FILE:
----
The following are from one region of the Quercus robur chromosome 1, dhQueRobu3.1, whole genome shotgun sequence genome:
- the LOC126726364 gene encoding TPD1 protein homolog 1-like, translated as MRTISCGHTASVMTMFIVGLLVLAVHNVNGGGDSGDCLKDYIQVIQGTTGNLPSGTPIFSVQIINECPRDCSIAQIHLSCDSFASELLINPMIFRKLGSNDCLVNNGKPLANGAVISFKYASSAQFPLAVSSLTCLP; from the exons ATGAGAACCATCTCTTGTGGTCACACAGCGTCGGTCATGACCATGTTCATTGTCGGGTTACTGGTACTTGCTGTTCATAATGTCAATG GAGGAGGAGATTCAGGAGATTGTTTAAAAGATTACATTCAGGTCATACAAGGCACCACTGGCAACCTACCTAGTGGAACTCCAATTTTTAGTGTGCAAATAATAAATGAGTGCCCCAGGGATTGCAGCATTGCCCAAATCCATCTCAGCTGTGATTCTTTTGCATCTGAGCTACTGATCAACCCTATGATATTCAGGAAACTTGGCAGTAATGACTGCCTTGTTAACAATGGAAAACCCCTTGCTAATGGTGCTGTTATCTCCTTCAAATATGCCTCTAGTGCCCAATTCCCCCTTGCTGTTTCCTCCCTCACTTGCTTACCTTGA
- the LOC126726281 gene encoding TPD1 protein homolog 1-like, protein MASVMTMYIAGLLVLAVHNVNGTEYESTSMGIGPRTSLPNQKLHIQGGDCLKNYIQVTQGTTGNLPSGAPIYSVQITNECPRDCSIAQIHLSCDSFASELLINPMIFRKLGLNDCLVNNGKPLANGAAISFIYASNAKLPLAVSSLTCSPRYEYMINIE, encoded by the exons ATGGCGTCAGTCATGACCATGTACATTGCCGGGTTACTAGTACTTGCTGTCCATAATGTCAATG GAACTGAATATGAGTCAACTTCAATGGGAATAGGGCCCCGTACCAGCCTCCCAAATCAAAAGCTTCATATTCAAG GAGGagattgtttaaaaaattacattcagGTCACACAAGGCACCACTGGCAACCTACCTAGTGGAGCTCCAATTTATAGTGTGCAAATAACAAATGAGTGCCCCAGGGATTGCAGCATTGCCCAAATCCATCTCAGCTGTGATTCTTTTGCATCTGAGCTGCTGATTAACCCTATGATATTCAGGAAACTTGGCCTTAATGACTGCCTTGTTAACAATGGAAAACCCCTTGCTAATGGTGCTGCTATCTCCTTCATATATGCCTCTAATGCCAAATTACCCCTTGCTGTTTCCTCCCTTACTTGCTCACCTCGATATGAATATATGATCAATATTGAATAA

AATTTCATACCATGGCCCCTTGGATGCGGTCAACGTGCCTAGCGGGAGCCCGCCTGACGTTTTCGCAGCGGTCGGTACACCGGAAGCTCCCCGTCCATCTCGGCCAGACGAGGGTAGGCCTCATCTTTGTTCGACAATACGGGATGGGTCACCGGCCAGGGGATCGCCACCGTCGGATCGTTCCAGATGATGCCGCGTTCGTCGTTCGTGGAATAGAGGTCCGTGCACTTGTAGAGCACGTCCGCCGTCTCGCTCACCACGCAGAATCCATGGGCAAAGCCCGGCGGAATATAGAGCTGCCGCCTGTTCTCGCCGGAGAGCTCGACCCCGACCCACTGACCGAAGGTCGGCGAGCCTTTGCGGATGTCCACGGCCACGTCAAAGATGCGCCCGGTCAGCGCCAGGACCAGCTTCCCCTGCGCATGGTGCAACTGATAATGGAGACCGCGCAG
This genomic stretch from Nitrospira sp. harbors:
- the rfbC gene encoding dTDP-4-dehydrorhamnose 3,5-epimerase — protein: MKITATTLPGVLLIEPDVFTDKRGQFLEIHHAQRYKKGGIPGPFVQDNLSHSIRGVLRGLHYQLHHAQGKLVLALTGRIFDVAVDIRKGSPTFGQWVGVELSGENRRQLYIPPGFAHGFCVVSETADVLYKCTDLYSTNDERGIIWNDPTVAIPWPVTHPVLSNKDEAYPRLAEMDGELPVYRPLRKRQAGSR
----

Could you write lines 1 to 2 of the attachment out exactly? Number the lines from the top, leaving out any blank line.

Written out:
The following are from one region of the Quercus robur chromosome 1, dhQueRobu3.1, whole genome shotgun sequence genome:
- the LOC126726364 gene encoding TPD1 protein homolog 1-like, translated as MRTISCGHTASVMTMFIVGLLVLAVHNVNGGGDSGDCLKDYIQVIQGTTGNLPSGTPIFSVQIINECPRDCSIAQIHLSCDSFASELLINPMIFRKLGSNDCLVNNGKPLANGAVISFKYASSAQFPLAVSSLTCLP; from the exons ATGAGAACCATCTCTTGTGGTCACACAGCGTCGGTCATGACCATGTTCATTGTCGGGTTACTGGTACTTGCTGTTCATAATGTCAATG GAGGAGGAGATTCAGGAGATTGTTTAAAAGATTACATTCAGGTCATACAAGGCACCACTGGCAACCTACCTAGTGGAACTCCAATTTTTAGTGTGCAAATAATAAATGAGTGCCCCAGGGATTGCAGCATTGCCCAAATCCATCTCAGCTGTGATTCTTTTGCATCTGAGCTACTGATCAACCCTATGATATTCAGGAAACTTGGCAGTAATGACTGCCTTGTTAACAATGGAAAACCCCTTGCTAATGGTGCTGTTATCTCCTTCAAATATGCCTCTAGTGCCCAATTCCCCCTTGCTGTTTCCTCCCTCACTTGCTTACCTTGA